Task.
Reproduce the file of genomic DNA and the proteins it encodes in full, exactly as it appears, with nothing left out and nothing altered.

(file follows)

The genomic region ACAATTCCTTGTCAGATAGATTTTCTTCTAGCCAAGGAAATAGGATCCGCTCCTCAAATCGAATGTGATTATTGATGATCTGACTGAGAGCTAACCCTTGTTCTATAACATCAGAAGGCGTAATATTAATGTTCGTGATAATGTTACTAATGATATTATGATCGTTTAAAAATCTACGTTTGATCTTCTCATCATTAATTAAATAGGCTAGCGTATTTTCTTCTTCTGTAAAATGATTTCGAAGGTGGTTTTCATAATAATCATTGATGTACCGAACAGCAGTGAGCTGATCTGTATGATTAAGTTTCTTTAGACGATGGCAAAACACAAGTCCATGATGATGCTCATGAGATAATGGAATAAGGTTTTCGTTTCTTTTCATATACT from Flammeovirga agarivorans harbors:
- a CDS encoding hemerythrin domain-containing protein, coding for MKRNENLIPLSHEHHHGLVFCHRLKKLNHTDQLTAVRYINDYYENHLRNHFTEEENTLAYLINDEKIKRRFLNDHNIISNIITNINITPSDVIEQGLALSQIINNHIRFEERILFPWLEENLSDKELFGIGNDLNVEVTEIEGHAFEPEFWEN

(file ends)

The genomic region ACAATTCCTTGTCAGATAGATTTTCTTCTAGCCAAGGAAATAGGATCCGCTCCTCAAATCGAATGTGATTATTGATGATCTGACTGAGAGCTAACCCTTGTTCTATAACATCAGAAGGCGTAATATTAATGTTCGTGATAATGTTACTAATGATATTATGATCGTTTAAAAATCTACGTTTGATCTTCTCATCATTAATTAAATAGGCTAGCGTATTTTCTTCTTCTGTAAAATGATTTCGAAGGTGGTTTTCATAATAATCATTGATGTACCGAACAGCAGTGAGCTGATCTGTATGATTAAGTTTCTTTAGACGATGGCAAAACACAAGTCCATGATGATGCTCATGAGATAATGGAATAAGGTTTTCGTTTCTTTTCATATACT from Flammeovirga agarivorans harbors:
- a CDS encoding hemerythrin domain-containing protein, coding for MKRNENLIPLSHEHHHGLVFCHRLKKLNHTDQLTAVRYINDYYENHLRNHFTEEENTLAYLINDEKIKRRFLNDHNIISNIITNINITPSDVIEQGLALSQIINNHIRFEERILFPWLEENLSDKELFGIGNDLNVEVTEIEGHAFEPEFWEN